Blog: Easy Reads and pre-school children

by Eleonora Pannacci

Five- and three-year-olds: a real challenge, since I had never taught English to such young learners, who cannot yet read and write.

The lessons took place in a pleasant and relaxed environment, which made both the children and me feel at ease. The parents left us alone and I felt free to teach according to my methods and ideas, which helped me be more spontaneous and effective.

A book becomes a creative tool

The Easy Read book “Philip on the ship” was the main teaching tool and all the activities were based on it. Every lesson followed the same pattern: reading one short chapter at the beginning and trying to make the children grasp the meaning of the words and phrases through pictures, face expressions, body language and physical movements.

After that I usually worked on the vocabulary encountered in the chapter by using different activities, such as handmade flashcards and authentic bingo with words and pictures.

I also let the children move around in the room, touch objects, show me items and tell me the corresponding word in their own language to build self-efficacy and a feeling of success.

They also loved cutting, gluing and creating their own English notebook, so I gave them the opportunity to recognise the written form of the words I was saying, cut them out and stick them on a paper.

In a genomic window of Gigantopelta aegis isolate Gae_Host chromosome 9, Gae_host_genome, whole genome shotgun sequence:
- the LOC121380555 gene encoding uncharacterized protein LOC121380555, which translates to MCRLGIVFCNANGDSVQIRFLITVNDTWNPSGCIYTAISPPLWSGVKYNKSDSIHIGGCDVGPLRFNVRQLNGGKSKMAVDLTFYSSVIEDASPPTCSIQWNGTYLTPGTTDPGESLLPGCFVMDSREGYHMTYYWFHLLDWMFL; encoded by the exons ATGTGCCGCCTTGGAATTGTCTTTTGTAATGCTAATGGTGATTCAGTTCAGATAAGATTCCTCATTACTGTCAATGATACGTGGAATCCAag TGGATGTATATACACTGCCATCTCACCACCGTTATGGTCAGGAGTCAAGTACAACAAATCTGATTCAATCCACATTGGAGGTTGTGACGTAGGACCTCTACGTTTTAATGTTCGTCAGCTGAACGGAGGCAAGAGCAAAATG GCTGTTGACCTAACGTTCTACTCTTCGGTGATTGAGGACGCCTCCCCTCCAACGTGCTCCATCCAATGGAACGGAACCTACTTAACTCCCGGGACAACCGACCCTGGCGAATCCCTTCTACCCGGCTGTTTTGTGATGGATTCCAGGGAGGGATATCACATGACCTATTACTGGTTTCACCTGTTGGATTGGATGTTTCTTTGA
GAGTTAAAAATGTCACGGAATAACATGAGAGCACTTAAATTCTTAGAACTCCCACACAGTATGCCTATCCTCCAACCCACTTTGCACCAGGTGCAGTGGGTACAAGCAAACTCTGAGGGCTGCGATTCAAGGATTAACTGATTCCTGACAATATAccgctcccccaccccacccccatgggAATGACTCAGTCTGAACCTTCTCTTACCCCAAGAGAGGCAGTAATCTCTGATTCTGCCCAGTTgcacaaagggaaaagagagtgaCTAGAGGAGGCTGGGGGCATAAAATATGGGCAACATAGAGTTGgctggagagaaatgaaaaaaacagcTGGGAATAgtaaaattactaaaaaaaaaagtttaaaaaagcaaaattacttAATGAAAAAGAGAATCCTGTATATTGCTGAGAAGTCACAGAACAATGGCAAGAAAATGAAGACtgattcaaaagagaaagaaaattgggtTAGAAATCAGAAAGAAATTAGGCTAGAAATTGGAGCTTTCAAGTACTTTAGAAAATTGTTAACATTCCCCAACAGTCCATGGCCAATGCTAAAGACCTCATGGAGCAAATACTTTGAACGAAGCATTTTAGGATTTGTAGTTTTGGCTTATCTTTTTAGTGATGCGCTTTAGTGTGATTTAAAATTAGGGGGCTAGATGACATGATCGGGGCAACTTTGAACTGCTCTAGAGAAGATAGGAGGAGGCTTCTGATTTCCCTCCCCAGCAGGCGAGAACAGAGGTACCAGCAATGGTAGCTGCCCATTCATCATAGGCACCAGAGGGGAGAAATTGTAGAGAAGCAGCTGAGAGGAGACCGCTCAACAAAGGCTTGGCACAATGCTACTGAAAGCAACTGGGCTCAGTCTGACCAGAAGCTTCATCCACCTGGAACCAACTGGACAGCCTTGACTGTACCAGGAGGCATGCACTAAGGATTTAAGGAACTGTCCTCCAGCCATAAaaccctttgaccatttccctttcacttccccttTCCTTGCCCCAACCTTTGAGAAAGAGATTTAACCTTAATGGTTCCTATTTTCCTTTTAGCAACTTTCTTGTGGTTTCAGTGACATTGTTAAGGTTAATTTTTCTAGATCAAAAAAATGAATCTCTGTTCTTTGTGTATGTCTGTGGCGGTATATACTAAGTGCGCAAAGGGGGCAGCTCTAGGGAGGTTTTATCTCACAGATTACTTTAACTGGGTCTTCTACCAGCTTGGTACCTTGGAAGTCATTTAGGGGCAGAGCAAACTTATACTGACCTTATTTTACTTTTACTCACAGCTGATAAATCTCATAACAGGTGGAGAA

I pronounced loudly and very clearly words and phrases and repeated them several times during the whole lesson. Lastly, I concluded every session by reading the whole chapter again in order to sum up all the work we had done.

Improving the learning

Rehearsal, repetition, support and encouragement are fundamental factors to make the lessons successful and to generate and sustain the pre-school children’s motivation and curiosity towards a foreign language.

Furthermore, parental support is important. When the parents read their own language version of the same Easy Read book parallel with the English course, it helps the children learn faster. Hearing the same story in their native language supports the children’s comprehension of the foreign language.

Face expressions, body language, intonation, prosody and physical movements are excellent ways of helping pre-school children grasp the global and general meaning of the text.

Using creativity for the activities proposed is crucial: flashcards, interactive presentations showed on a laptop or a telephone, pictures, drawings and the illustrations in the Easy Read books are perfect to attract their interest.

Reading slowly and clearly, repeating the same structures, phrases or words in different ways and with varied activities are in my view the best teaching strategies for foreign language acquisition for this age group.

Finally, teachers should not be afraid of using too much English, even tough kindergarten children’s linguistic level is still weak.

They do not need to understand every single word, but as scientific research shows, a full immersion in the foreign language will have positive effects in their learning of foreign languages now and in the future.